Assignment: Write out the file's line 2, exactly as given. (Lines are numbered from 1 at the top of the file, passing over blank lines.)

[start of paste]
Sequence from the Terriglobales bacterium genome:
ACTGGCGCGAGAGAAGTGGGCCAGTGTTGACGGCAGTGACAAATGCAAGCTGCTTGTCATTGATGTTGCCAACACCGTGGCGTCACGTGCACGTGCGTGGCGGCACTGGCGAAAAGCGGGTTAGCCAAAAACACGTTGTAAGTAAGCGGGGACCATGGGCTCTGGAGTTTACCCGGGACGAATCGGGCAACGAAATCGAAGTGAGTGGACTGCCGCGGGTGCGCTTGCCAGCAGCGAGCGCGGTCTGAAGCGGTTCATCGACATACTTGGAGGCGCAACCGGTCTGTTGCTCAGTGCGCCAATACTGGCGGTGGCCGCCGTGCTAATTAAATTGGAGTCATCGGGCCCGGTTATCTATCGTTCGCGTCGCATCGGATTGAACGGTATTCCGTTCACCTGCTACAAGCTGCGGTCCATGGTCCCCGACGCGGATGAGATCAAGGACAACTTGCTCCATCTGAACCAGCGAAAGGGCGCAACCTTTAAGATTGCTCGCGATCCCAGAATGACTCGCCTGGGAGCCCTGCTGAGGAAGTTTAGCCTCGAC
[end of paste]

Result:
ACTGGCGCGAGAGAAGTGGGCCAGTGTTGACGGCAGTGACAAATGCAAGCTGCTTGTCATTGATGTTGCCAACACCGTGGCGTCACGTGCACGTGCGTGGCGGCACTGGCGAAAAGCGGGTTAGCCAAAAACACGTTGTAAGTAAGCGGGGACCATGGGCTCTGGAGTTTACCCGGGACGAATCGGGCAACGAAATCGAAGTGAGTGGACTGCCGCGGGTGCGCTTGCCAGCAGCGAGCGCGGTCTGAAGCGGTTCATCGACATACTTGGAGGCGCAACCGGTCTGTTGCTCAGTGCGCCAATACTGGCGGTGGCCGCCGTGCTAATTAAATTGGAGTCATCGGGCCCGGTTATCTATCGTTCGCGTCGCATCGGATTGAACGGTATTCCGTTCACCTGCTACAAGCTGCGGTCCATGGTCCCCGACGCGGATGAGATCAAGGACAACTTGCTCCATCTGAACCAGCGAAAGGGCGCAACCTTTAAGATTGCTCGCGATCCCAGAATGACTCGCCTGGGAGCCCTGCTGAGGAAGTTTAGCCTCGAC